“I’m not aware of any U.S. press coverage of U.S.

Rewriting the bargain

To test Cabasso’s observation, Extra! surveyed New
York Times coverage of the NPT for the entire year of
2004. We looked at Times coverage because the paper
tends to cover issues more regularly and in greater
depth than many other mainstream outlets, and because
it is a newsroom trendsetter.

Of the 58 stories published by the Times on the NPT in
2004, the majority (30) focused on nations the U.S.
has dubbed “rogue states”: Twenty-five focused on
Iranian compliance; five stories were primarily about
North Korea (which withdrew from the NPT in 2001). A
smattering of articles dealt with other countries,
including Brazil (3), Israel (3) and South Korea (2).
Other articles looked at issues such as the role
Pakistan’s A.Q. Kahn played in the proliferation of
nuclear weapons technology.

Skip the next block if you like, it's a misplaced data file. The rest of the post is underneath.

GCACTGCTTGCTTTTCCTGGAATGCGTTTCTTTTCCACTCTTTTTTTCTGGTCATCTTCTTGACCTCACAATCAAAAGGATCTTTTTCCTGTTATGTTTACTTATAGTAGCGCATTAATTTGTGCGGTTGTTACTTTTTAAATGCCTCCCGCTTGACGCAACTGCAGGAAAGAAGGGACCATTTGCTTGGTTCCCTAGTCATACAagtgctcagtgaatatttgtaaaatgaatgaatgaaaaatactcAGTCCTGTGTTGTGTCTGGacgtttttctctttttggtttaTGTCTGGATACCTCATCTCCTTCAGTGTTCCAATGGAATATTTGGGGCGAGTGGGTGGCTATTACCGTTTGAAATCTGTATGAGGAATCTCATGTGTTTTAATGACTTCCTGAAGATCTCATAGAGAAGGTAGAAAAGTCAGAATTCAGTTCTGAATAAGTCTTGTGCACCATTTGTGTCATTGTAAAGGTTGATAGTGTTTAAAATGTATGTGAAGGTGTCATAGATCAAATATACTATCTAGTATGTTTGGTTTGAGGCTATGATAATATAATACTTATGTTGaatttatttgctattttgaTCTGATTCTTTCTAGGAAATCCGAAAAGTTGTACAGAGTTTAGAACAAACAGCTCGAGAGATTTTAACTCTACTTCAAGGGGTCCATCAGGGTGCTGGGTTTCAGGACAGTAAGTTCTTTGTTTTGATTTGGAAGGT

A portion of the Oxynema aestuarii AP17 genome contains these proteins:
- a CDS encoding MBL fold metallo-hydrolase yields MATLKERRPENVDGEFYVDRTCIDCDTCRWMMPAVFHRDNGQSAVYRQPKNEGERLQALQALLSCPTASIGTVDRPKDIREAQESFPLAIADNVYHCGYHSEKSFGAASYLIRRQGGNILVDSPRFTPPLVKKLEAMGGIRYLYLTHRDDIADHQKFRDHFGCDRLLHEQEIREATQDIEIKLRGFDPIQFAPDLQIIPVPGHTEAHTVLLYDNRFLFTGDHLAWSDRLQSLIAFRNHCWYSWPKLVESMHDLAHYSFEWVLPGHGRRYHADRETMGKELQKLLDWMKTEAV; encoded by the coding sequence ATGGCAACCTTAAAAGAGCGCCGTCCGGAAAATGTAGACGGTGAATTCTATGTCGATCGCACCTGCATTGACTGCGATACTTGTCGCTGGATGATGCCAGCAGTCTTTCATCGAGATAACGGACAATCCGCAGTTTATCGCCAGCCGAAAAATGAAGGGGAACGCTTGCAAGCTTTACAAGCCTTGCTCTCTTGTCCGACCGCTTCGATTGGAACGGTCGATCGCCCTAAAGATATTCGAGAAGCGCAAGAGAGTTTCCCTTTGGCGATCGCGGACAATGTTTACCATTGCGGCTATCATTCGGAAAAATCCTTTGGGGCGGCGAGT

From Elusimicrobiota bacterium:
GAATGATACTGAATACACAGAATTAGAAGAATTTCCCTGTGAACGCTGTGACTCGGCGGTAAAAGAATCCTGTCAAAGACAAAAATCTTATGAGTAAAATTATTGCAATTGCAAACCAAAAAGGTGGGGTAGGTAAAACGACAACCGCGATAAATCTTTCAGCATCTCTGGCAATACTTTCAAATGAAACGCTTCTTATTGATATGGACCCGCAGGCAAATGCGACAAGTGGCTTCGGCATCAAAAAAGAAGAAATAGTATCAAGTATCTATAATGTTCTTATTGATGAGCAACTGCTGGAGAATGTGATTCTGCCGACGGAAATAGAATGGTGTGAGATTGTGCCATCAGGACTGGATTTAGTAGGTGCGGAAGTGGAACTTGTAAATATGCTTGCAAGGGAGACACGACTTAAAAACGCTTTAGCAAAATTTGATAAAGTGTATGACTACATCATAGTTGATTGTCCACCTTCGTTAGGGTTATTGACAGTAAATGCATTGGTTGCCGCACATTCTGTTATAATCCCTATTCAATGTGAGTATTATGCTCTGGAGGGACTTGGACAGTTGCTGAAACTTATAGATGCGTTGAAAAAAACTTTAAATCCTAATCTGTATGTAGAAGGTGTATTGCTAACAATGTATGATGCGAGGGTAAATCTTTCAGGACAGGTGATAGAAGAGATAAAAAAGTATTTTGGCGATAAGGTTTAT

Not one Times story focused on U.S. compliance,
despite the many arms control experts who see this as
a crucial disarmament issue. Just three of 58 Times
stories made passing mention of the charges that the
U.S. is in violation of the NPT.

One of those stories, a sprawling 7,700-word article
in the New York Times Magazine (6/13/04), the most
in-depth article on the subject published by the paper
in 2004, misrepresented the terms of the NPT in its
opening paragraph. There Times contributing writer
James Traub described the treaty as a “grand bargain”
under which non-nuclear weapons states agree “to place
their nuclear programs under a system of international